Four years ago on Dec. 18, 2019, nonprofit operator Nancy New sent then-Mississippi Gov. Phil Bryant a thank-you by text message—believing he had saved state funding for her Mississippi Community Education Center. She had feared the Mississippi Department of Human Services was cutting off millions in welfare funds that her office had long been doling out—including to the likes of sports celebrities.
“From all the craziness going on, we had been made to believe we were not getting refunded. But we did. ‘Someone’ was definitely pulling for us behind the scenes. Thank you.” The governor responded only with a single emoji: “☺️.”
She did not know that, months earlier, Bryant had turned over information to the state auditor that kickstarted an investigation into officials at MDHS and several nonprofits the agency had tasked with overseeing welfare dollars—including hers. Within a few weeks, Bryant would order the interim MDHS director to cut off funding to MCEC completely.
In early February 2020, she and former MDHS Director John Davis would be among the first people arrested and charged in a scheme that diverted over $77 million in welfare funds away from the state’s poorest residents and toward wealthy people and projects they favored. But key questions have remained unanswered in the years since State Auditor Shad White and Hinds County District Attorney Jody Owens first revealed the welfare scandal to the world.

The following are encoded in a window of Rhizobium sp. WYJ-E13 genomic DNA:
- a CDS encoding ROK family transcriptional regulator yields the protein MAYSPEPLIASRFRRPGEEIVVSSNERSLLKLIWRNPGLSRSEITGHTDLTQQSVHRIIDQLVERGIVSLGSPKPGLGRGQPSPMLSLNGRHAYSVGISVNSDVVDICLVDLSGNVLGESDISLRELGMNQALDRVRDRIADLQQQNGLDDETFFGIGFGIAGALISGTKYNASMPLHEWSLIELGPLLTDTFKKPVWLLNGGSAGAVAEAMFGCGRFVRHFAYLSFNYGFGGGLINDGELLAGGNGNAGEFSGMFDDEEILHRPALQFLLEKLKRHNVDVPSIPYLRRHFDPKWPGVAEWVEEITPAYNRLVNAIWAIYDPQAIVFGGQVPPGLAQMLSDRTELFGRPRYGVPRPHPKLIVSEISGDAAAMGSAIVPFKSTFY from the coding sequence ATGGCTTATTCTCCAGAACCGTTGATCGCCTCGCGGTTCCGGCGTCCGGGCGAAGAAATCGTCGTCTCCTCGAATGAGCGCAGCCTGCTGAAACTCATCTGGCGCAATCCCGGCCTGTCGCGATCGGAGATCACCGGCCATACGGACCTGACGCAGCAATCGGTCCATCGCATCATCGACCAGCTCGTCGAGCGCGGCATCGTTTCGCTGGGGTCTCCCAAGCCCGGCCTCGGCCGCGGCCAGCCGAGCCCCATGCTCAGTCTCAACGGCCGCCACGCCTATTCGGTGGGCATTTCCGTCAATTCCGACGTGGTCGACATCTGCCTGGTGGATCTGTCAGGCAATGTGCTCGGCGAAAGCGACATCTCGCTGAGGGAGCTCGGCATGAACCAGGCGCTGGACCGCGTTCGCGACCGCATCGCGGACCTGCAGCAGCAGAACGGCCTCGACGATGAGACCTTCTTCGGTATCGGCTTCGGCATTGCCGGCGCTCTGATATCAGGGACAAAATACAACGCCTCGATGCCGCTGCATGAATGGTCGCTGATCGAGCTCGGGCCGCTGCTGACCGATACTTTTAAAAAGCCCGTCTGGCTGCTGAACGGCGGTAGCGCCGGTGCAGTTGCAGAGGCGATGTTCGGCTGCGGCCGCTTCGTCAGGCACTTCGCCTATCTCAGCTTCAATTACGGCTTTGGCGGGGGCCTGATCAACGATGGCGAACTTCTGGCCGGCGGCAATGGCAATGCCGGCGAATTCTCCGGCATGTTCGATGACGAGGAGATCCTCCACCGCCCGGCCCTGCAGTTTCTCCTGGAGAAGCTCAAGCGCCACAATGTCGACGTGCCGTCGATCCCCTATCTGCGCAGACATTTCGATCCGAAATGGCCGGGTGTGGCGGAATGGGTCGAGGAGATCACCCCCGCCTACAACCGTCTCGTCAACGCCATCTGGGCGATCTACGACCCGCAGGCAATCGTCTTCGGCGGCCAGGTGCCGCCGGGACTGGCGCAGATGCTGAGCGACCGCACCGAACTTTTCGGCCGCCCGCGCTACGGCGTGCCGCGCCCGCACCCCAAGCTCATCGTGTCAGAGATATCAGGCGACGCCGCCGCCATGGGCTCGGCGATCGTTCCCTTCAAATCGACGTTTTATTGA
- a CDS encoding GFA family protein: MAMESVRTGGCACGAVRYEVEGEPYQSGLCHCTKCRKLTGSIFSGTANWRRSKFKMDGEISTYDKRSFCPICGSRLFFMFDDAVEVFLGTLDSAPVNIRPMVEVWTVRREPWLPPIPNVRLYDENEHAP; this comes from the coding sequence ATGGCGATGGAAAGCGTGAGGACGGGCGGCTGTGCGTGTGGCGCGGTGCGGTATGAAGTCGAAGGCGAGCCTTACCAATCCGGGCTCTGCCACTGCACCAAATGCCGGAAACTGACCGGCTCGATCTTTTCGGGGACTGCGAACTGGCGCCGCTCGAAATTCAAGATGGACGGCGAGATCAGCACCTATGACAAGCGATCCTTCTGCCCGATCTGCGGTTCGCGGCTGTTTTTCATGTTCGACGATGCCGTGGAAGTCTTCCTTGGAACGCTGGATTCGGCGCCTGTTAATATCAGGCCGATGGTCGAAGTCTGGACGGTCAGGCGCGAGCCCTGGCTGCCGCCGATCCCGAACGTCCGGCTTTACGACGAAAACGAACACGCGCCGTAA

For all the hundreds of text messages we’ve seen, for example, we still have not seen any proof that retired NFL star Brett Favre knew the money Davis and New were directing to him and his projects came from welfare funds. And despite rampant media speculation, we still have not seen evidence that either Bryant or his successor, Gov. Tate Reeves, knew or were involved in any alleged crimes related to the welfare funds. (Text messages the Mississippi Free Press obtained through a public records request showed Favre asked Reeves for help getting legislative funds for his USM volleyball project, but included no mention of welfare funds nor any indication that Reeves followed through).
And although Favre sat with state attorneys for a nine-hour deposition in Hattiesburg, Miss., on Dec. 11, the public is unlikely to learn anything from that interrogation anytime soon. Soon after the State scheduled the deposition, a Hinds County Circuit Court judge issued an order sealing certain discovery materials from public view—including deposition transcripts.
But as the welfare scandal nears its fourth year in the public eye, we at the Mississippi Free Press vow to continue examining the facts, asking important questions and informing the public—without sensationalism or presuppositions of guilt or innocence. The theft of funds that should have helped the poorest people in the poorest state and the government failures that allowed it remain vital stories to tell and uncover.